Or... iPod Touch 4 or Flip Camera, or any other mini camera that can capture short video clips, needs very little editing, and fits in your pocket so you have it with you all the time.
That's what one of my colleagues did at his recent Student/Parent/Teacher Conferences: he simply hooked up his iPhone to a TV and let parents see recordings of students working, reflecting on their work, showing evidence of success and areas to work on. In his 20 minute conferences, he only needed a little bit of video to keep the conversation flowing and focused on important issues.
For instance, one of his student's parents had previously expressed their concern that their child wasn't choosing "good fit" books for reading time. So, he showed the parents a book-talk discussion that the student had with her reading group after struggling with a book choice. In the words of my colleague, "The parents were pretty impressed with that." He noted that their watching their student's process on video was quicker than him trying to explain it (which helps with conferences that are limited by time).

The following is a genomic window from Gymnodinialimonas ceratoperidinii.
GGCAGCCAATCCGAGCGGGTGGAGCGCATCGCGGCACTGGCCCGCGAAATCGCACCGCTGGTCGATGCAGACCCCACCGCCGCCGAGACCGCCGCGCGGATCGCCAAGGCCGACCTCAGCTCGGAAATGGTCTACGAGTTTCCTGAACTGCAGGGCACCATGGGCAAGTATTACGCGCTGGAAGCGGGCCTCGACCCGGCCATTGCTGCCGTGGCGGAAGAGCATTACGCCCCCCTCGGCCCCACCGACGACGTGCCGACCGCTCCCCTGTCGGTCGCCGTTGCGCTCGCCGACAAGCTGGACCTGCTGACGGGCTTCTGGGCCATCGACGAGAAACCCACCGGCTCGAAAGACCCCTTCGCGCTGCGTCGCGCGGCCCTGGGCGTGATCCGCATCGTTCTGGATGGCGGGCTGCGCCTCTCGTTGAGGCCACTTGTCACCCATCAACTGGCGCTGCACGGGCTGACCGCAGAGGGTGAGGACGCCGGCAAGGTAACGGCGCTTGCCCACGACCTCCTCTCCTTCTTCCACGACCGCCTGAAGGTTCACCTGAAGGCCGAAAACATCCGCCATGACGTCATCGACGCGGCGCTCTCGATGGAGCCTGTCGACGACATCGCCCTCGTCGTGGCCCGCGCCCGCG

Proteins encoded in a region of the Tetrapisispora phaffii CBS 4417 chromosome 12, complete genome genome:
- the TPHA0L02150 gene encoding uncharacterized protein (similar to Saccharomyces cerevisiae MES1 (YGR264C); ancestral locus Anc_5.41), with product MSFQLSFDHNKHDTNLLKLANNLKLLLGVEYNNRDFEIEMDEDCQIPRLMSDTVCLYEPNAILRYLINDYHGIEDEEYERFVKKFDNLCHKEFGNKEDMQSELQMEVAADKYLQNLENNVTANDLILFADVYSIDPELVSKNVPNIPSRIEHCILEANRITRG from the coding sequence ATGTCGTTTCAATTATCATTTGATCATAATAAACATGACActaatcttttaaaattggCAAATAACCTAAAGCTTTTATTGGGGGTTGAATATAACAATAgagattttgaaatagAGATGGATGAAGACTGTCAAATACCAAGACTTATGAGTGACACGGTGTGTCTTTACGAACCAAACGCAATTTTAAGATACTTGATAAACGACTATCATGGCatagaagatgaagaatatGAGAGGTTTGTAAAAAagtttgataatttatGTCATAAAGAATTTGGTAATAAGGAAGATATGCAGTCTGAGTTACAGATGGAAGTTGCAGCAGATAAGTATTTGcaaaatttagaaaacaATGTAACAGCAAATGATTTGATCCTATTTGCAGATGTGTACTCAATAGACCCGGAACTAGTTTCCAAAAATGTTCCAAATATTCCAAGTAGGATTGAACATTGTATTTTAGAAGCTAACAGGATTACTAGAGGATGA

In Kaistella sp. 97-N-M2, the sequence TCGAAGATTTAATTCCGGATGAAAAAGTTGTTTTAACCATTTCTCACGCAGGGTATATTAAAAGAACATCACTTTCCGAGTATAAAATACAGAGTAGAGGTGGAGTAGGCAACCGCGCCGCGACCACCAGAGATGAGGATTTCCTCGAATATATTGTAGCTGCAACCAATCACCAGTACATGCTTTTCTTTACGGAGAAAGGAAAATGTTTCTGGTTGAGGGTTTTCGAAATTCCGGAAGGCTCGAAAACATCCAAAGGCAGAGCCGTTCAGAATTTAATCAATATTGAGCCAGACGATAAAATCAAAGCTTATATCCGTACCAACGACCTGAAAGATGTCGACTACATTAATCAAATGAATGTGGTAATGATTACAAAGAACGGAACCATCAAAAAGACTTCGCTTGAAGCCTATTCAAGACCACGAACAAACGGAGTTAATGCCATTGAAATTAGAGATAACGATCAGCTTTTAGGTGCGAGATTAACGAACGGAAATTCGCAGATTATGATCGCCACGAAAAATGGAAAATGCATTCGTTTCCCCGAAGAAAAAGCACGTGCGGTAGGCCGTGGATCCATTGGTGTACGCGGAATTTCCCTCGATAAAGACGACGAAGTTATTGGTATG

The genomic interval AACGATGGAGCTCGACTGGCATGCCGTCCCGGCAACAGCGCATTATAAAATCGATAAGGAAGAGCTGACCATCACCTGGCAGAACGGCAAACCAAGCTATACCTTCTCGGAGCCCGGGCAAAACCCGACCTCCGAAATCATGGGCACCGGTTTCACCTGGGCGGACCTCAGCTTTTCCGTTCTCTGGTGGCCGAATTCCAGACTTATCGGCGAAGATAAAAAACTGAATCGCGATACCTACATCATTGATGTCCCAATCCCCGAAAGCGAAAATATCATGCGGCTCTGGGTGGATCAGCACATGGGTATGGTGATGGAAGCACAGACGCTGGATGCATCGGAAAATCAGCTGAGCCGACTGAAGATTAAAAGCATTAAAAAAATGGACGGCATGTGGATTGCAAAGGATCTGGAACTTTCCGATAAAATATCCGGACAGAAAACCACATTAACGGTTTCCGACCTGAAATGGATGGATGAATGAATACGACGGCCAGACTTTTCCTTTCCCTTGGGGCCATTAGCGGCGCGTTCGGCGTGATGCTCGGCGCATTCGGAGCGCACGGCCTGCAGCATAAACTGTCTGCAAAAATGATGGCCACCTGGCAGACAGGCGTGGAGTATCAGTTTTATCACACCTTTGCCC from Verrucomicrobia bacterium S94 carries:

"I think they [the parents] saw it as proof," he went on "of how she led the conversation as a young reader."
Undoubtedly, the parents left knowing that the teacher was committed to their concerns, that their student was making gains, and they got to witness the growth "first hand," rather than through any "filter" or "spin" the teacher could have put on it. After the video viewing, the student was asked to reflect with her parents about what she saw in the video, and what she had been learning about picking "good fit" books.
This is powerful stuff. It was powerful when teachers realized that students should lead their own Parent/Teacher conferences (alas, some teachers have still not come around to this notion, and don't allow students in the conference, and there are certainly times when Teacher/Parent only conference are needed), but this takes it to a whole new level.
Not only is the student present during the discussion in a Student-led conference, but thanks to the video, the student of "the past" is present as well, demonstrating understanding, growth, knowledge and PROOF when learning had actually been happening, rather than reflecting on it at a later date. Also, the video serves to reinforce and focus the message the teacher is trying to impart during the conference.
A complete picture can be painted all through the use of a simple video recorder.
How many of you are using video as evidence in your Conferences?